Thursday, March 20, 2014

Threats Real And Imagined

Probably the most important distinction Americans could possibly learn to make is that between real threats and figments of someone's imagination: that is, between what we have sound reason to fear, and what's been contrived in an attempt to make us fear. Quoth Robert Anton Wilson:

"The State is based on threat....If people aren't afraid of something, they'll realize they don't need that big government hand picking their pockets all the time. So, in case Russia and China collapse from internal dissension, or get into a private war and blow each other to hell, or suffer some unexpected natural calamity like a series of earthquakes, the saucer myth has been planted. If there are no earthly enemies to frighten the American people with, the saucer myth will immediately change. There will be 'evidence that they come from Mars and are planning to invade and enslave us. Dig?"

It's perfectly acceptable to argue that the Soviet Union constituted a real threat to Western Europe. However, we now know, thanks to the disclosure of much information the USSR's masters kept secret, that that tyranny could never have harmed the United States a tenth as much as the scare propaganda would have had us believe. Investigative journalist Andrew Cockburn (not to be confused with hard-lefty Alexander Cockburn of The Nation) produced an excellent book on this subject. Unfortunately, it never garnered the readership it deserved. Whether China can ever constitute a real threat to the U.S. is for the future to determine.

Many of the real threats used to justify ever-increasing defense budgets are mainly threats to other nations. The argument there is about our obligations as "world policeman," itself a disputable role for this or any nation. But note that even as defense appropriations grow seemingly without limit, the actual force available to be deployed has shrunk. It seems we reduce our ground forces, decommission a carrier battle group, and decimate our strategic weapons every time Congress votes to increase the defense budget. If the increases aren't buying us more military power, then what are they buying us?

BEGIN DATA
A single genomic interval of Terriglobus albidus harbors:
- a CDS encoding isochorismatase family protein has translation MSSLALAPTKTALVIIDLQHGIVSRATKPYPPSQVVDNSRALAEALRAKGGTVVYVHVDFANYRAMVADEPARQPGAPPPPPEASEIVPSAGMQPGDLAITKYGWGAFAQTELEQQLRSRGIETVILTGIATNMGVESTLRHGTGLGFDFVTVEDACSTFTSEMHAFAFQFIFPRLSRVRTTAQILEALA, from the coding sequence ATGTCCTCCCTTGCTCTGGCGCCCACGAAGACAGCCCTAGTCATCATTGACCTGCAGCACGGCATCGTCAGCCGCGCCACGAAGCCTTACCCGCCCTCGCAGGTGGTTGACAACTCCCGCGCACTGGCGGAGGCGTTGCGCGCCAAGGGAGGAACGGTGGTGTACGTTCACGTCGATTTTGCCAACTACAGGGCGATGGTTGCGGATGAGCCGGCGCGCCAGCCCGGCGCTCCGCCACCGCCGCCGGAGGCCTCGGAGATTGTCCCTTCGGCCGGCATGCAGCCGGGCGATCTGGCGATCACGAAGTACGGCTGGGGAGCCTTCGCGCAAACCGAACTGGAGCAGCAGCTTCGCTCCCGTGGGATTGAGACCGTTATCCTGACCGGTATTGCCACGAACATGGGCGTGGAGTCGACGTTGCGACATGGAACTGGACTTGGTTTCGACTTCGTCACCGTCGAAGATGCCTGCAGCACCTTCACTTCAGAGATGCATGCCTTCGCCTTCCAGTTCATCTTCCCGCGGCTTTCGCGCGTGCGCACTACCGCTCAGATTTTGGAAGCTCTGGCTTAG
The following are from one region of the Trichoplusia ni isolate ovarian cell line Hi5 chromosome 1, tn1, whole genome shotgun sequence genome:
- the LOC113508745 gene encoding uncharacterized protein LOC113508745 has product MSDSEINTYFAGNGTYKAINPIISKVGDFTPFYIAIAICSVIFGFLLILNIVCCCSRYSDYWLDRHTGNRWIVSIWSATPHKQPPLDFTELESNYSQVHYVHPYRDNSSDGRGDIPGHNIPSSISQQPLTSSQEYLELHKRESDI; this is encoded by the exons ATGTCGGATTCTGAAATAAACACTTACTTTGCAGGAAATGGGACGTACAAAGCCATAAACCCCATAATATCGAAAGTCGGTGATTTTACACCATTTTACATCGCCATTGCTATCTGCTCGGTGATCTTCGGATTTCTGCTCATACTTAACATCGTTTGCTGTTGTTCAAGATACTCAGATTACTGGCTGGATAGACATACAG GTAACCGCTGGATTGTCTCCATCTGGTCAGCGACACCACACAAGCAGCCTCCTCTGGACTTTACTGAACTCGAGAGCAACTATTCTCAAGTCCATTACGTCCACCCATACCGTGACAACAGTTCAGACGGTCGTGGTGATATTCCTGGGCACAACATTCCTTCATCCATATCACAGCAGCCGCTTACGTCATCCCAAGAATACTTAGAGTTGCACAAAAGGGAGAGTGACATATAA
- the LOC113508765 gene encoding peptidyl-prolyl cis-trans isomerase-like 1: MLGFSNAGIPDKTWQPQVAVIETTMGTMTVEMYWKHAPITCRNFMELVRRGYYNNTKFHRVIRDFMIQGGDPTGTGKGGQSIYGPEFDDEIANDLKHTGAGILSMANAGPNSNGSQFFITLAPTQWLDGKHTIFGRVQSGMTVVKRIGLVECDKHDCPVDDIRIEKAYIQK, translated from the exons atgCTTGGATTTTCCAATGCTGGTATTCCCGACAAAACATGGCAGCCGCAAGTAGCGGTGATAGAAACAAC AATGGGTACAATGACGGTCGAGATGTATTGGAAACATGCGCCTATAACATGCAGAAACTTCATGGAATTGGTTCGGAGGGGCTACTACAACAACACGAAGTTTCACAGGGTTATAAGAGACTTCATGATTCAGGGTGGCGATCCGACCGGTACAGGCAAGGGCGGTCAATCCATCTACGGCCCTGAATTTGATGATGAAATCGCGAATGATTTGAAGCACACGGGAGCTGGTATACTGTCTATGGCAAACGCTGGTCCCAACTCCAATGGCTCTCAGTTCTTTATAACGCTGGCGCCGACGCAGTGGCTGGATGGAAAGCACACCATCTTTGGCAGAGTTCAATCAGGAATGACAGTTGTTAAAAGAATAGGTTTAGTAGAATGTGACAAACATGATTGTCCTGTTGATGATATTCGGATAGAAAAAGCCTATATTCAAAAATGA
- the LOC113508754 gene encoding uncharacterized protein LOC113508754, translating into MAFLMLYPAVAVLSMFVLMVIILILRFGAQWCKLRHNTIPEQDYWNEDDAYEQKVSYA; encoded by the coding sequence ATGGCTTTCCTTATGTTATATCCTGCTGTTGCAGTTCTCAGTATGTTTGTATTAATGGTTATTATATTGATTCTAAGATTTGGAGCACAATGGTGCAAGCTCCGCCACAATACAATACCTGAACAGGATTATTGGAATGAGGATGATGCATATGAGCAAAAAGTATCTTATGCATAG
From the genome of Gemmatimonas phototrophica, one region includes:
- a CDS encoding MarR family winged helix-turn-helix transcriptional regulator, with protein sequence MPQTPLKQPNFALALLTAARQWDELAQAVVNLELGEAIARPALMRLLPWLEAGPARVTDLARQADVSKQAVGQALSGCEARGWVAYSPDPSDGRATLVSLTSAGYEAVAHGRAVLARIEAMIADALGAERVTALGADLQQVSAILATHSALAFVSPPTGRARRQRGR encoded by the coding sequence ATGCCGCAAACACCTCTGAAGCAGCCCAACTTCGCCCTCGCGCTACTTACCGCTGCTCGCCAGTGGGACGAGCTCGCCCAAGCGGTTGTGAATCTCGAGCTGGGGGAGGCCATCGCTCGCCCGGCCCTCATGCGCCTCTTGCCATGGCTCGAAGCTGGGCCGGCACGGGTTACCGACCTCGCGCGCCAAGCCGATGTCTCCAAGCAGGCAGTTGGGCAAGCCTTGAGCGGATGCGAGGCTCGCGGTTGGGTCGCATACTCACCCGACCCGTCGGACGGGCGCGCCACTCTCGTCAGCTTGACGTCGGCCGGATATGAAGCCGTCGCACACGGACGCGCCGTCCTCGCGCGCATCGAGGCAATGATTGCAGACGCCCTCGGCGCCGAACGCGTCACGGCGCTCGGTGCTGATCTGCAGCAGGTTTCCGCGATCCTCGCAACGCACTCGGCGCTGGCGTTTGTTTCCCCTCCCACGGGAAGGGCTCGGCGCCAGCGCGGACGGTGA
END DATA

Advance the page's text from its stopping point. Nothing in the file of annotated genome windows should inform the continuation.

But that's all about external threats. Those aren't the only ones.


Back during the Administrations of John Kennedy and Lyndon Johnson, we were introduced to the notion of a "War on Poverty." The rhetoric was deliberately chosen for its connotations of crisis. Poverty in America, according to the political mythmakers of those years, was a large problem that constituted a threat to all of us, though just how was never clearly articulated. The promoters succeeded in winning a degree of support sufficient to enact large, opulent "anti-poverty" programs and bureaucracies to match.

Fifty years have passed. Several trillion dollars have been spent on anti-poverty programs and related activities. Yet according to the official definition of "poverty," we have more of it in the U.S. than ever before. More, we've been told that we suffer from a malady called structural poverty, a kind that grows from the very nature of our economy, and which therefore cannot be eradicated, only palliated. The only response Washington and the state governments ever make to our demands for explanations is to demand more money for more and larger anti-poverty programs. This threat, it seems, can only be fended off by throwing bales of dollar bills at it.

Sociologist Charles Murray, in his book Losing Ground, pointed out that three simple measures appear completely sufficient to keep anyone out of poverty:

  • Finish high school;
  • Get married;
  • Get and keep any sort of job at all.

Few are the Americans who simply cannot implement those measures. Yet -- once again, according to federal definitions of poverty -- today some 47 million Americans are designated "poor," and are therefore entitled to monetary assistance. Wherein lies the threat to the rest of us, the benighted ones who've chosen to marry, to work, to live within our means, and to defer those gratifications we can't immediately afford?